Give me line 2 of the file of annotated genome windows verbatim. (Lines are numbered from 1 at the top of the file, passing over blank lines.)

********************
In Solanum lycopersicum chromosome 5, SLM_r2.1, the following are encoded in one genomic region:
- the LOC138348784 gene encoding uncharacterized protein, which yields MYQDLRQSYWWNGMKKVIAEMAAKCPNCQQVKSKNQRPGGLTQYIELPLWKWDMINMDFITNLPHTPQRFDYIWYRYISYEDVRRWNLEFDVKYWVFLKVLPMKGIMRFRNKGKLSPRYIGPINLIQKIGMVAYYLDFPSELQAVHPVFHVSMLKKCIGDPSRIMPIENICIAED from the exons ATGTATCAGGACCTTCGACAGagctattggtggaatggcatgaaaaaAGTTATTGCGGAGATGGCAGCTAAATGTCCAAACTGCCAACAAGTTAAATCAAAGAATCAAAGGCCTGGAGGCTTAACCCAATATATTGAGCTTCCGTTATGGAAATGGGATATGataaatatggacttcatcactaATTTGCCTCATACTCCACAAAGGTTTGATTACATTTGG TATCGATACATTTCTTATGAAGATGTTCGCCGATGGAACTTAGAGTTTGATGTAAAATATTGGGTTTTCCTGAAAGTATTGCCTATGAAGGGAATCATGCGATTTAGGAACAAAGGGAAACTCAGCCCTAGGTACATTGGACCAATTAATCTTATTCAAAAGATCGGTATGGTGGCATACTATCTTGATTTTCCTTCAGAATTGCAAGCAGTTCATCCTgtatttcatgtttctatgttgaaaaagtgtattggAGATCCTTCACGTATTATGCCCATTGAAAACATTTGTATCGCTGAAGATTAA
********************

- the LOC138348784 gene encoding uncharacterized protein, which yields MYQDLRQSYWWNGMKKVIAEMAAKCPNCQQVKSKNQRPGGLTQYIELPLWKWDMINMDFITNLPHTPQRFDYIWYRYISYEDVRRWNLEFDVKYWVFLKVLPMKGIMRFRNKGKLSPRYIGPINLIQKIGMVAYYLDFPSELQAVHPVFHVSMLKKCIGDPSRIMPIENICIAED from the exons ATGTATCAGGACCTTCGACAGagctattggtggaatggcatgaaaaaAGTTATTGCGGAGATGGCAGCTAAATGTCCAAACTGCCAACAAGTTAAATCAAAGAATCAAAGGCCTGGAGGCTTAACCCAATATATTGAGCTTCCGTTATGGAAATGGGATATGataaatatggacttcatcactaATTTGCCTCATACTCCACAAAGGTTTGATTACATTTGG TATCGATACATTTCTTATGAAGATGTTCGCCGATGGAACTTAGAGTTTGATGTAAAATATTGGGTTTTCCTGAAAGTATTGCCTATGAAGGGAATCATGCGATTTAGGAACAAAGGGAAACTCAGCCCTAGGTACATTGGACCAATTAATCTTATTCAAAAGATCGGTATGGTGGCATACTATCTTGATTTTCCTTCAGAATTGCAAGCAGTTCATCCTgtatttcatgtttctatgttgaaaaagtgtattggAGATCCTTCACGTATTATGCCCATTGAAAACATTTGTATCGCTGAAGATTAA